Spirit Page 55

A branch cracked and split somewhere to his left, and he was off the table in a heartbeat.

He landed in a crouch and surveyed the pine trees. Nothing.

His hand found the gun, but he didn’t draw it—the last thing he needed was for some teacher to catch him with a firearm.

The trees were still, aside from slow drops of water rolling from leaf to leaf. The air was full of information, centering on the fact that someone hid nearby.

Yesterday, Kate had dropped out of a tree to tackle him. He glanced up, though all he found overhead was sky.

Then he felt motion before he saw anything, and he was moving, spinning, dropping, all before his brain registered the attack.

Everything was too fast—he couldn’t even tell who’d come after him. Sheer size said it was a guy; light hair said it wasn’t one of the Merricks. Then the air dropped ten degrees, turning thin and hard to breathe. Ice formed on his cheeks, stinging his eyes and stealing his vision.

Then a fist caught him in the shoulder. The left one, exactly where he’d been shot.

The sudden pain almost knocked him down. It felt like he’d been shot again. No, it felt like his whole arm was dislocating from his body.

His power flared without direction, pulling strength from the ground and the air, and when he swung a fist, he connected hard.

But he didn’t stop there. Most people fought to drive an enemy away—not Hunter. He’d been taught to pull an enemy close, to cause the most damage. He blinked frost out of his eyes and threw his joints into retaliation, drawing strength from the ground, connecting, punishing.

He knew the moment when his attacker wanted to get some distance, and Hunter felt the surge of victory as he got the upper hand.

Then a fist snuck inside his guard and jabbed him right in the throat.

Hunter went down. Worse—he couldn’t breathe. He was on all fours in the grit and pavement of the school patio, and he was going to choke to death because no one else was stupid enough to be out here in the rain.

He sensed movement, and the gun found his hand.

The movement stopped. “You’re better than I thought you’d be.”

He had an accent, leaving the words clipped.

Hunter coughed and it hurt like a bitch. But it meant air was working its way into his lungs, so he couldn’t complain.

Get up. Get up, you wuss.

He shoved himself to his feet to face his attacker, keeping the gun pointed. At least his hand was steady.

The man was tall, younger than Hunter expected, with darker skin and ice-blue eyes. He looked military fit, with close-cropped hair and a steady stance. He also looked like he didn’t take any crap—he was here to do a job, and he was going to do it.

Hunter briefly wondered if this was how he would have turned out, if his father hadn’t died.

“Do us both a favor and put the gun away,” said the man.

“You’re Silver,” Hunter said. It sounded like he was talking through a throat full of gravel. “You shot me last night.”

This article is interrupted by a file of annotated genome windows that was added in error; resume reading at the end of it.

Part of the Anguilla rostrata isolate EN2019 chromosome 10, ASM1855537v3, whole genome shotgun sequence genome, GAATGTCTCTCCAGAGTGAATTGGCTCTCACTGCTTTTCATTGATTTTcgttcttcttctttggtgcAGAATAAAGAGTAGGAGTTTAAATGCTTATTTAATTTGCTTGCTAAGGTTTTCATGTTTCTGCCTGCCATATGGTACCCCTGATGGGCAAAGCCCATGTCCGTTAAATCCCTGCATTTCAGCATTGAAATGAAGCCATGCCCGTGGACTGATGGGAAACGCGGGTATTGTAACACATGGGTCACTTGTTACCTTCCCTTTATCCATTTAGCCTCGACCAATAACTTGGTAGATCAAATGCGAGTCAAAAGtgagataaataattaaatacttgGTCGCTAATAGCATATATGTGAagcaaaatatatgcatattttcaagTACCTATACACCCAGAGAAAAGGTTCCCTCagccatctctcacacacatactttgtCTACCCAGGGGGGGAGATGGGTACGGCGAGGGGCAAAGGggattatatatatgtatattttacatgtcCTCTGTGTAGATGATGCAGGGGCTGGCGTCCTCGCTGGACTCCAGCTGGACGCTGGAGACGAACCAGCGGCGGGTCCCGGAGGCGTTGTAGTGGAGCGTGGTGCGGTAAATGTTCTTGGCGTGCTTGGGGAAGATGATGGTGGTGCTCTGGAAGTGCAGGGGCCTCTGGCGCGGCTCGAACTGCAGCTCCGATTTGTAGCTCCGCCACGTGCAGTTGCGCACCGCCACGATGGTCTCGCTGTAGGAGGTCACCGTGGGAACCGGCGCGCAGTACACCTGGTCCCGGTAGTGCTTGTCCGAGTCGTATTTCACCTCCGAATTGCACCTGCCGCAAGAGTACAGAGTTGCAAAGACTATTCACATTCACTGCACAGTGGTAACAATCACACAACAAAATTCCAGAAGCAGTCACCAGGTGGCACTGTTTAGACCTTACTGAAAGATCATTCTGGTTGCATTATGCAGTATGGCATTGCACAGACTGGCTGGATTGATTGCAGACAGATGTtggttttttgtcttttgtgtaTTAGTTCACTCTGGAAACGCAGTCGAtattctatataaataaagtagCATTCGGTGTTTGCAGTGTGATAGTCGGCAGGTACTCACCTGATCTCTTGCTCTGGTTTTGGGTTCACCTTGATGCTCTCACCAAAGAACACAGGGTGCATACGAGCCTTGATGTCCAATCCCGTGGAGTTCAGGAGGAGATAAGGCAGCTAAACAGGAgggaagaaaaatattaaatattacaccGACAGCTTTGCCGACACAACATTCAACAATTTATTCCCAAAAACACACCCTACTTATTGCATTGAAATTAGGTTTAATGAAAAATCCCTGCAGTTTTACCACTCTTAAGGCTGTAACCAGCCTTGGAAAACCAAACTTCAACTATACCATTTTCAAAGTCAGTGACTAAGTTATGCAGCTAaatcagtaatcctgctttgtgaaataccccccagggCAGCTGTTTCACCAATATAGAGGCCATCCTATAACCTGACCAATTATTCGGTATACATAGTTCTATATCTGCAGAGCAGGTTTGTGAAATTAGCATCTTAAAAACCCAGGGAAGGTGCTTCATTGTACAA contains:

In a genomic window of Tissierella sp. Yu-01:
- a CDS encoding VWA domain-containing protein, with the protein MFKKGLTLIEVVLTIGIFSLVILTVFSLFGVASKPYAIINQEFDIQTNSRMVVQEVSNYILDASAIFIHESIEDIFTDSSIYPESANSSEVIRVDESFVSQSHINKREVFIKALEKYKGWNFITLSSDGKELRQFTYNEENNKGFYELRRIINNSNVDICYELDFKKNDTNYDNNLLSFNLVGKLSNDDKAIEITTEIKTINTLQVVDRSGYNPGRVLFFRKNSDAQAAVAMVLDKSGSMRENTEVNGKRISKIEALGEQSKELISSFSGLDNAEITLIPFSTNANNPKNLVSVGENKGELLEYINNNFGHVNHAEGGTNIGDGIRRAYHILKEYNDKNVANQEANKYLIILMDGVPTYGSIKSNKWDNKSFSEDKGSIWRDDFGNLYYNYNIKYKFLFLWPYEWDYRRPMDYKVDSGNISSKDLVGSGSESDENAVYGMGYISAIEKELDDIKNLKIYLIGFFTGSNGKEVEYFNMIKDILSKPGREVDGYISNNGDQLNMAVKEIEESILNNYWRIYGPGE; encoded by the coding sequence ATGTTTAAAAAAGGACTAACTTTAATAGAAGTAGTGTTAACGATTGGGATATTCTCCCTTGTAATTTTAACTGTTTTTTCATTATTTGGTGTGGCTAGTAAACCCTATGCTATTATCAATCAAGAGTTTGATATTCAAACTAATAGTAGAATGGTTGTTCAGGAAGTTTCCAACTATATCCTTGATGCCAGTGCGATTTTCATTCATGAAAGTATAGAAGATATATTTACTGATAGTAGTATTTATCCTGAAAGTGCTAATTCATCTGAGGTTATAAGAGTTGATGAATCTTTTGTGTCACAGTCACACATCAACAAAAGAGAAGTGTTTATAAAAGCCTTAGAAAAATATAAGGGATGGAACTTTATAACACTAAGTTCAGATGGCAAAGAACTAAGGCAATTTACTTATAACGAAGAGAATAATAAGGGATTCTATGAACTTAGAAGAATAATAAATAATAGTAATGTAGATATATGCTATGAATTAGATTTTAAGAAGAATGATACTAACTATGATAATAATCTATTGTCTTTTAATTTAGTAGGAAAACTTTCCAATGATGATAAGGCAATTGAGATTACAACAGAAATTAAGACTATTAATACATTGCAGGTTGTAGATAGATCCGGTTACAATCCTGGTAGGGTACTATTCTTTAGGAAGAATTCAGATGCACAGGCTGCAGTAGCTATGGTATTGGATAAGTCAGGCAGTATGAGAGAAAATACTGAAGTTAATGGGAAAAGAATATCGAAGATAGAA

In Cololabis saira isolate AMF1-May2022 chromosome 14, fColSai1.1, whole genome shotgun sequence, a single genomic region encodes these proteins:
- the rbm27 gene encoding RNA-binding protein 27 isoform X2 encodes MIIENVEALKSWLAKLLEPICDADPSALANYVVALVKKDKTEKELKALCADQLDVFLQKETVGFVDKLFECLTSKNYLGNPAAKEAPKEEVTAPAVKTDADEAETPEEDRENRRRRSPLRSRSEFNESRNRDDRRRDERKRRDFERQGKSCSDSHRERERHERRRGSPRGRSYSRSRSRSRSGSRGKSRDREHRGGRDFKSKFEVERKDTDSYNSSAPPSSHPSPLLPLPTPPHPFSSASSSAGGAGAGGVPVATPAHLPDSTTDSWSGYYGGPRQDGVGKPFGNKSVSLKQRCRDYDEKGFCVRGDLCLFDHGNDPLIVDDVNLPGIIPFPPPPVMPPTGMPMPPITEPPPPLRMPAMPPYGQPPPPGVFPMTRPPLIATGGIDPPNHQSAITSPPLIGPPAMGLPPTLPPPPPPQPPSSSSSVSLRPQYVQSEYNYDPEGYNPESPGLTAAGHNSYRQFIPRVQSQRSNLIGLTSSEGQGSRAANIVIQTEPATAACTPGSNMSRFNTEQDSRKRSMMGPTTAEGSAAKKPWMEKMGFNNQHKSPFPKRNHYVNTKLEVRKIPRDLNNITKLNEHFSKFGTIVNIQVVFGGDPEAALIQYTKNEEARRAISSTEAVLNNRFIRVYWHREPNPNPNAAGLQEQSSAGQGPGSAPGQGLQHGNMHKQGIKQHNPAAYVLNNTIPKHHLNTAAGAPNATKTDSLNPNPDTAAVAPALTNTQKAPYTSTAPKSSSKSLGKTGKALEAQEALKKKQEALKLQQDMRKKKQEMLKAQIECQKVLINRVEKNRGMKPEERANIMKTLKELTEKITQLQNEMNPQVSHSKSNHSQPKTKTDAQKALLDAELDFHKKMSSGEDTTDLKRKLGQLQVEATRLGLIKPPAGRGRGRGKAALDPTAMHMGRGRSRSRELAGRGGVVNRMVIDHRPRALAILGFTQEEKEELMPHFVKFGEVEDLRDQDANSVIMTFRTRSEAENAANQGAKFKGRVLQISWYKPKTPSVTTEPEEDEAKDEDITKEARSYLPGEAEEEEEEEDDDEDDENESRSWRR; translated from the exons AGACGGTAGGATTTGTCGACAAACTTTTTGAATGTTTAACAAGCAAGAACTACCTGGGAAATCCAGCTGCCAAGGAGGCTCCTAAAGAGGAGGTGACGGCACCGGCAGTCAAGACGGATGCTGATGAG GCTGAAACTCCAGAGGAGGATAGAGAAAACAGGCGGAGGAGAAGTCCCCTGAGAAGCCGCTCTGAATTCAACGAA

A nod. “You’re lucky I didn’t kill you last night.”

“You’re lucky I’m not killing you right now.”

“I don’t think luck has anything to do with it. Put the gun away.”

Hunter didn’t move, and the man raised an eyebrow. “You were the proverbial sitting duck a few moments ago. Surely you realize I would have already killed you if I meant you harm.”

Hunter rolled that around in his head for a moment. He couldn’t sit here all day holding a gun, either. His father used to say, “Pointing a gun means nothing if you’re not willing to fire it.”

Could he shoot this guy?

No. He couldn’t.

He slid the gun into the holster. “Where’s Kate?”

“I had doubts about her ability to evaluate whether you were a threat.”

Hunter rubbed at his throat. Again, he was reminded of Gabriel’s comment that first night. Keep your enemies closer. Or the old saying, The enemy of my enemy is my friend. Silver had shot him, had just about kicked his ass right here in the school courtyard, but Hunter didn’t get the impression that the guy was really here to fight with him.

“If you’re here to stop the Elementals who are starting fires, I want the same thing,” said Hunter. “I’m no threat to you.”

A smile. “I’m not worried about you being a threat to me.”

God, this guy was cocky. Hunter bristled. “I told Kate I would help her figure out who the others are.”

“I’m curious—why would you agree to turn in some, but not all?”

He had to be talking about the Merricks. “I don’t have to turn in anyone. You know who the Merricks are. It doesn’t matter anyway. They aren’t the ones causing trouble.”

A frown. “You know what your father was, do you not?”

Hunter frowned back at him. He wasn’t sure where this conversation was going. “Yes.”

“And you have no problem with the Merricks’ continued existence?”

“I told you—they’re not hurting anyone.”

Silver leaned against the picnic table. “Did Kate tell you about her mother?”

“She told me she was killed by a Water Elemental.”

The man nodded. “Did Kate mention that she went after the same Water Elemental to finish the job?”

They’d talked about vengeance, but they’d never talked about killing anyone.

Then again, he hadn’t known what Kate was. Not then. “No,” he said. “She didn’t.”

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